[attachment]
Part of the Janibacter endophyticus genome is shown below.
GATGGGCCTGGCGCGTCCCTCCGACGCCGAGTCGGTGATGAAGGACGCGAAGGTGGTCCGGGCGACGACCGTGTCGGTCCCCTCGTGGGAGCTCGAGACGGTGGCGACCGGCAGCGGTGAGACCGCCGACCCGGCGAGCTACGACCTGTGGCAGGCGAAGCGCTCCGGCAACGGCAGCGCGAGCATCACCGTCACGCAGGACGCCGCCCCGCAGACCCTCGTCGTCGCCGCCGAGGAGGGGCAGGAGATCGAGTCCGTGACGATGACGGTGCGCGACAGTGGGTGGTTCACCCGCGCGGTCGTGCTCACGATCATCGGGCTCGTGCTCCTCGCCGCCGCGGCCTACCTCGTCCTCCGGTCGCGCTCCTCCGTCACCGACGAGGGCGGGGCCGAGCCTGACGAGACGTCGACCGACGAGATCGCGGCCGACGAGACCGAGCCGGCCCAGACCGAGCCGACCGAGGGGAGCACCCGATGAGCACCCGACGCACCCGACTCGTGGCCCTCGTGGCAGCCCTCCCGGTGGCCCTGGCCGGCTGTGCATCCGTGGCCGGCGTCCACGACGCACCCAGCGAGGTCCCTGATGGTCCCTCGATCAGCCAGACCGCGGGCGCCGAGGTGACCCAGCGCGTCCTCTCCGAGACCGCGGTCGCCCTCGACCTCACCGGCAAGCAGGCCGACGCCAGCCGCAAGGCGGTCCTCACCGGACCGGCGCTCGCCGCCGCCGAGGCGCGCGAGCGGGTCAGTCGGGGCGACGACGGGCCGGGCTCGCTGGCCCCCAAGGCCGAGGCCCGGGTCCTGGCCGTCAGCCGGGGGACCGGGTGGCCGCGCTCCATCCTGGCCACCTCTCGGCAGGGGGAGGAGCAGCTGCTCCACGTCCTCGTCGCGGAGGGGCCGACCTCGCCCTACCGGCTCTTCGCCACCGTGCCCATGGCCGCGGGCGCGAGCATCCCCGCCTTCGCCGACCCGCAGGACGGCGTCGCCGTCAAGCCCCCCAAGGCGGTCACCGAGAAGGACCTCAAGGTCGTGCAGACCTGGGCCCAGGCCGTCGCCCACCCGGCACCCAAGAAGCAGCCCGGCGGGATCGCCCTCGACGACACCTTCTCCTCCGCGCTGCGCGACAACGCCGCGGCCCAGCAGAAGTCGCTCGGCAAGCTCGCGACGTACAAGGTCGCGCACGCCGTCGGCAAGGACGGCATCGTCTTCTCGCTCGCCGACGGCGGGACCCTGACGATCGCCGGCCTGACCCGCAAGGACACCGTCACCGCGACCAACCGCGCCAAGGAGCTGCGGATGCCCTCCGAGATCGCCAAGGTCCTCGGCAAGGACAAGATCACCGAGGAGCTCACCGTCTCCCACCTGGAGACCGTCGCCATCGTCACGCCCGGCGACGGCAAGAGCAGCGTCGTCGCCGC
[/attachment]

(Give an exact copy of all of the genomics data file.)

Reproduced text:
Part of the Janibacter endophyticus genome is shown below.
GATGGGCCTGGCGCGTCCCTCCGACGCCGAGTCGGTGATGAAGGACGCGAAGGTGGTCCGGGCGACGACCGTGTCGGTCCCCTCGTGGGAGCTCGAGACGGTGGCGACCGGCAGCGGTGAGACCGCCGACCCGGCGAGCTACGACCTGTGGCAGGCGAAGCGCTCCGGCAACGGCAGCGCGAGCATCACCGTCACGCAGGACGCCGCCCCGCAGACCCTCGTCGTCGCCGCCGAGGAGGGGCAGGAGATCGAGTCCGTGACGATGACGGTGCGCGACAGTGGGTGGTTCACCCGCGCGGTCGTGCTCACGATCATCGGGCTCGTGCTCCTCGCCGCCGCGGCCTACCTCGTCCTCCGGTCGCGCTCCTCCGTCACCGACGAGGGCGGGGCCGAGCCTGACGAGACGTCGACCGACGAGATCGCGGCCGACGAGACCGAGCCGGCCCAGACCGAGCCGACCGAGGGGAGCACCCGATGAGCACCCGACGCACCCGACTCGTGGCCCTCGTGGCAGCCCTCCCGGTGGCCCTGGCCGGCTGTGCATCCGTGGCCGGCGTCCACGACGCACCCAGCGAGGTCCCTGATGGTCCCTCGATCAGCCAGACCGCGGGCGCCGAGGTGACCCAGCGCGTCCTCTCCGAGACCGCGGTCGCCCTCGACCTCACCGGCAAGCAGGCCGACGCCAGCCGCAAGGCGGTCCTCACCGGACCGGCGCTCGCCGCCGCCGAGGCGCGCGAGCGGGTCAGTCGGGGCGACGACGGGCCGGGCTCGCTGGCCCCCAAGGCCGAGGCCCGGGTCCTGGCCGTCAGCCGGGGGACCGGGTGGCCGCGCTCCATCCTGGCCACCTCTCGGCAGGGGGAGGAGCAGCTGCTCCACGTCCTCGTCGCGGAGGGGCCGACCTCGCCCTACCGGCTCTTCGCCACCGTGCCCATGGCCGCGGGCGCGAGCATCCCCGCCTTCGCCGACCCGCAGGACGGCGTCGCCGTCAAGCCCCCCAAGGCGGTCACCGAGAAGGACCTCAAGGTCGTGCAGACCTGGGCCCAGGCCGTCGCCCACCCGGCACCCAAGAAGCAGCCCGGCGGGATCGCCCTCGACGACACCTTCTCCTCCGCGCTGCGCGACAACGCCGCGGCCCAGCAGAAGTCGCTCGGCAAGCTCGCGACGTACAAGGTCGCGCACGCCGTCGGCAAGGACGGCATCGTCTTCTCGCTCGCCGACGGCGGGACCCTGACGATCGCCGGCCTGACCCGCAAGGACACCGTCACCGCGACCAACCGCGCCAAGGAGCTGCGGATGCCCTCCGAGATCGCCAAGGTCCTCGGCAAGGACAAGATCACCGAGGAGCTCACCGTCTCCCACCTGGAGACCGTCGCCATCGTCACGCCCGGCGACGGCAAGAGCAGCGTCGTCGCCGC